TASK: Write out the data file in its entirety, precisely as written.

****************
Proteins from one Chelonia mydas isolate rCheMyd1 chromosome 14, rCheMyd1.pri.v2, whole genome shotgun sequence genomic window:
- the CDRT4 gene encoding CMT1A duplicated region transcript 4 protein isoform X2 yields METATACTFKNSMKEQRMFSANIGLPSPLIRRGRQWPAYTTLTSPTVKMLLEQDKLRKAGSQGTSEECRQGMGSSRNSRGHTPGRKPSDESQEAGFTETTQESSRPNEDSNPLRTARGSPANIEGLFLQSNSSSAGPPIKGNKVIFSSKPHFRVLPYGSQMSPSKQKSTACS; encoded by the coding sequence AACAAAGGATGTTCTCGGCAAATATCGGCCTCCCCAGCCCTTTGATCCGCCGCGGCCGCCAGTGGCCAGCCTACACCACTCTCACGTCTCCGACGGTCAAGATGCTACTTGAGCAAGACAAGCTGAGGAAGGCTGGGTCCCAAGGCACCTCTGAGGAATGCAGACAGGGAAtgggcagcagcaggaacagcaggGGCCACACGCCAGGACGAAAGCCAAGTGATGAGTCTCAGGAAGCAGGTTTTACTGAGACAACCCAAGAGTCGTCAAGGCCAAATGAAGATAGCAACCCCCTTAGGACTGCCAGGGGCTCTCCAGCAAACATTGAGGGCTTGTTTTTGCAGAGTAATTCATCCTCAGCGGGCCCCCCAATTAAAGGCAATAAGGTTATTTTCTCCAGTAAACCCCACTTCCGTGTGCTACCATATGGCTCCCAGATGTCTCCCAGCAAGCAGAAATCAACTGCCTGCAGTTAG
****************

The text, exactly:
Proteins from one Chelonia mydas isolate rCheMyd1 chromosome 14, rCheMyd1.pri.v2, whole genome shotgun sequence genomic window:
- the CDRT4 gene encoding CMT1A duplicated region transcript 4 protein isoform X2 yields METATACTFKNSMKEQRMFSANIGLPSPLIRRGRQWPAYTTLTSPTVKMLLEQDKLRKAGSQGTSEECRQGMGSSRNSRGHTPGRKPSDESQEAGFTETTQESSRPNEDSNPLRTARGSPANIEGLFLQSNSSSAGPPIKGNKVIFSSKPHFRVLPYGSQMSPSKQKSTACS; encoded by the coding sequence AACAAAGGATGTTCTCGGCAAATATCGGCCTCCCCAGCCCTTTGATCCGCCGCGGCCGCCAGTGGCCAGCCTACACCACTCTCACGTCTCCGACGGTCAAGATGCTACTTGAGCAAGACAAGCTGAGGAAGGCTGGGTCCCAAGGCACCTCTGAGGAATGCAGACAGGGAAtgggcagcagcaggaacagcaggGGCCACACGCCAGGACGAAAGCCAAGTGATGAGTCTCAGGAAGCAGGTTTTACTGAGACAACCCAAGAGTCGTCAAGGCCAAATGAAGATAGCAACCCCCTTAGGACTGCCAGGGGCTCTCCAGCAAACATTGAGGGCTTGTTTTTGCAGAGTAATTCATCCTCAGCGGGCCCCCCAATTAAAGGCAATAAGGTTATTTTCTCCAGTAAACCCCACTTCCGTGTGCTACCATATGGCTCCCAGATGTCTCCCAGCAAGCAGAAATCAACTGCCTGCAGTTAG